Thursday 30 July 2015

Dr Frank Mitchell's Nakajima B4N1 Prototype in 1/32nd scale

Ken Glass very kindly sent these photos of Dr Frank Mitchell's stunning 1/32nd scale scratchbuilt model of the Nakajima B4N1 prototype taken at the IPMS Atlanta Third Annual Model Contest held on 21 March this year.

In Ken's own words:-

"While at the show I renewed my too brief acquaintance with Dr. Frank Mitchell, well known for his large scale scratch built models. His work is shown at the HyperScale and Large Scale Planes websites.  Dr. Mitchell brought with him some old favorites for display, including his Nakajima B4N1 prototype model. The build was featured at HyperScale on 3 June 2004:-

"The B4N1 model is unusual, interesting and deserving of another look and Dr. Mitchell was kind enough to allow me to take photos of his build, now showing effects from extended storage since 2004. The laminated plastic sheeting covering the wings and fuselage has split at a few seams, visible in some of the photos.

"Dr. Mitchell related that his project began in the mid 1970s when he was then living in the Maryland area.  The only known photo of the B4N1 prototype was made known to him by his friend Robert Mikesh who was then working at the NASM restoration facility.  They consulted on a model project at some length but Dr. Mitchell's build did not proceed in earnest until the mid 1990s for various reasons.  In all that time to the present, no other photos of the original plane have appeared.  My thanks to Dr. Mitchell for graciously allowing me to photograph his model, reviewing the photo scans that resulted and allowing his model and build remembrances to be posted here at Nick's blog.

"The B4N type is interesting in that it demonstrates the logic used by Nakajima's early 1930s designers as they moved in incremental steps from the preceding biplane era configuration towards the then new monoplane arrangement, to be seen a few years later in their follow-on B5N design.  The B4N1 featured large cockpit sidewall gas tanks. This detail was detected by Dr. Mitchell using x4 enlargements of the B4N1 photo.  The HyperScale article shows how those gas tanks were depicted on the model.  That arrangement was dropped for the later B5N design.  It is likely the B4N1 prototype served to trial other then new design concepts, that either passed of failed during trials with the prototype.  The later B5N type was a success almost from the start, likely due in some measure to Nakajima's prior experience with their B4N design."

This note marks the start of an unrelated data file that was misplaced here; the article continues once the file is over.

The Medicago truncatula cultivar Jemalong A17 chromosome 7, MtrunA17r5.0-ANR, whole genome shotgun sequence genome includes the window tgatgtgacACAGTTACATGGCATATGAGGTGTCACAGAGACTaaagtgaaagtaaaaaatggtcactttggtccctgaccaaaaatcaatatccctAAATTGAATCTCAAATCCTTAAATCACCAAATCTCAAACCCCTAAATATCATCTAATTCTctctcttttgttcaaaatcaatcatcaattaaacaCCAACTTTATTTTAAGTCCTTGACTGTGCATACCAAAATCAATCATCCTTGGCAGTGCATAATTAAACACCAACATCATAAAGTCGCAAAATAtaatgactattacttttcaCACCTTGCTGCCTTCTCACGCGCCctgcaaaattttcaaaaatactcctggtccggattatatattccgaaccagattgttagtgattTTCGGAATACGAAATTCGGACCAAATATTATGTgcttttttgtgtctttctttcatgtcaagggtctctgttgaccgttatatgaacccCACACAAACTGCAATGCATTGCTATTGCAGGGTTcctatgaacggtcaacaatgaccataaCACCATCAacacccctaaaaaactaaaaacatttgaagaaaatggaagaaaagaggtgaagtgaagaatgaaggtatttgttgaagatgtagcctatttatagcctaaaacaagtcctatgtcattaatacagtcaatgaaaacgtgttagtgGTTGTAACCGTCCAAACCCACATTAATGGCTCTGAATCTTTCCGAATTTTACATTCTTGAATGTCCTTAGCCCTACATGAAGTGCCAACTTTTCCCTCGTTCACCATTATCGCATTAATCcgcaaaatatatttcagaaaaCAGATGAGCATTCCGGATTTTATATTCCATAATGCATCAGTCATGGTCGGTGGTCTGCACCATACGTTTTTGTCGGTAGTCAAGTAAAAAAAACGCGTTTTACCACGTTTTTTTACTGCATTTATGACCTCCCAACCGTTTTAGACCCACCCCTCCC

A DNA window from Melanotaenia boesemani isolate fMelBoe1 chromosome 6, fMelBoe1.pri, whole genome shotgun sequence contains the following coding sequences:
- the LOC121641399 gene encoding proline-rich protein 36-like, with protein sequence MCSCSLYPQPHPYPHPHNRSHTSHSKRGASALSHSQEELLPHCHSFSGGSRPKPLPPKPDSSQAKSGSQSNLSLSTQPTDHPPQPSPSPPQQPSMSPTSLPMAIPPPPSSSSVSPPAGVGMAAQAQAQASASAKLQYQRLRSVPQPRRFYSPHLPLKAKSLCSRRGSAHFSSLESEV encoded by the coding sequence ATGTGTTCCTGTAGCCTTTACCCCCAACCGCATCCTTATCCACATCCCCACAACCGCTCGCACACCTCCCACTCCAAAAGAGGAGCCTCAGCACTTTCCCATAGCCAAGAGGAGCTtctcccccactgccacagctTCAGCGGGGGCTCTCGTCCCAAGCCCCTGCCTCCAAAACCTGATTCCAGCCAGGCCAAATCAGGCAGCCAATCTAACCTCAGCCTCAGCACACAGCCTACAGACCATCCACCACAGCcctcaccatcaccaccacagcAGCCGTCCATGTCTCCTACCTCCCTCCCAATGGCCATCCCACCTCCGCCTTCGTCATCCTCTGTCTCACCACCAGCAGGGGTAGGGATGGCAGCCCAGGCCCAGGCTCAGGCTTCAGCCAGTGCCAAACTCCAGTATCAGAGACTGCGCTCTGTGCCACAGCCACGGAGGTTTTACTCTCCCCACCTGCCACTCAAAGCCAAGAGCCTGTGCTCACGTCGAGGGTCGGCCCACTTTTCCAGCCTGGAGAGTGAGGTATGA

Dr Frank Mitchell

With special thanks to Ken and Dr Mitchell for sharing these images of a beautiful model of a most unusual aircraft with Aviation of Japan. More images from the Atlanta Contest to follow.

Update Notice

Following some recent correspondence Kit Trivia ~ Another Veteran Zero, a blog about the Frog 1/72nd scale Zero-Sen from 1959, has been updated with additional kitography, box art and the image of an excellent model.

Image credit: © 2015 Ken Glass with permission of Dr Frank Mitchell

Wednesday 29 July 2015

Nate Special Attackers ~ Ki-27 Aces Extra 3

Tokubetsu kôgeki - special attack - was a Japanese military euphemism for the tactic where aircraft would be deliberately used as piloted flying bombs to destroy Allied ships, the pilots expected and expecting to die in the attempt. Towards the end of 1944 the Japanese military determined that special attacks would be the most effective way to destroy Allied surface fleets threatening invasion of the home islands. In pursuit of this doctrine they began to form special attack units (tokubetsu kôgeki tai usually abbreviated to tokkôtai), and undertook the wholesale conversion and preparation of obsolete types of aircraft with which to conduct the operations. By the time that the Air General Army was formed for the final defence of Japan in April, 1945, a total of 800 aircraft had been prepared for special attack. This total included large numbers of obsolete Ki-27 fighters and trainers, together with Mansyu Ki-79 single and two seat trainers. 

The programme, which was hampered by Allied air attacks, involved the conversion of bombs, mountings and detonators with which to arm the obsolete aircraft. In order to complete this work the Japanese Army had to suspend research and development work on new weapons, instead diverting facilities and personnel to work on the preparation of suitable bombs. Those included modified IJNAF bombs with the Type 99 No.25 250 kg bomb typically being adapted for the Ki-27. The heavy bombs on fixed racks had a profound effect on the performance of the aircraft. The pilots, mostly novice flyers with a scattering of more experienced airmen and leaders, were in the main volunteers. Their aircraft were otherwise unarmed and they depended on escort fighters, not always provided, in order to reach their targets safely.